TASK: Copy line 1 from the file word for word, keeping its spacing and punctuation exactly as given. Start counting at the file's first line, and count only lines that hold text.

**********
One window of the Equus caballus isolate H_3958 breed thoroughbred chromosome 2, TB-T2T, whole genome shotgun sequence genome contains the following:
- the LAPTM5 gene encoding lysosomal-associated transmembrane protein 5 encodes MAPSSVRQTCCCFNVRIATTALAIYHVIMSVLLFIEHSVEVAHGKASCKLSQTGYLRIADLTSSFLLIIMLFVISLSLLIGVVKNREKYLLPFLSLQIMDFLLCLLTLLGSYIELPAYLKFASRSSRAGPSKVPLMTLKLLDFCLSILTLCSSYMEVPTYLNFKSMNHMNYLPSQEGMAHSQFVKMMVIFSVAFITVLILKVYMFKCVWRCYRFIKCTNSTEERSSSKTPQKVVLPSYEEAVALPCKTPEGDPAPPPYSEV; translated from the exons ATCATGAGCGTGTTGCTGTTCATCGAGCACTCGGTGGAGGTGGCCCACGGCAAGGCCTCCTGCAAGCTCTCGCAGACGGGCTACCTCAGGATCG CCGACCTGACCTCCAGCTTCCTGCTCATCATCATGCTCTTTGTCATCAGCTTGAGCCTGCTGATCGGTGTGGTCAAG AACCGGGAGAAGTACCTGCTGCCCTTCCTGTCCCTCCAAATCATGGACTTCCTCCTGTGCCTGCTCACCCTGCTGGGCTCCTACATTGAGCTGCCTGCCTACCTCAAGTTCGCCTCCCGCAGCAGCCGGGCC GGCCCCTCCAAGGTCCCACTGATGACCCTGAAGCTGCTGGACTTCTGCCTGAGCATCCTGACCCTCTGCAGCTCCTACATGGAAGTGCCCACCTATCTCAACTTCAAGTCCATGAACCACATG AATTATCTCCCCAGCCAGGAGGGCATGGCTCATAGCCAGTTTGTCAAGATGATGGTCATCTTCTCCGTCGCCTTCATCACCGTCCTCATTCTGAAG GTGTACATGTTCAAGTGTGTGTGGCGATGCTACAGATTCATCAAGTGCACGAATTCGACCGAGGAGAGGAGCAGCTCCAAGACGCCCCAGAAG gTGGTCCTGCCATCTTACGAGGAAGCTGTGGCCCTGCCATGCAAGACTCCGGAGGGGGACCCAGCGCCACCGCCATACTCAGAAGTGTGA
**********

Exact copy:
One window of the Equus caballus isolate H_3958 breed thoroughbred chromosome 2, TB-T2T, whole genome shotgun sequence genome contains the following: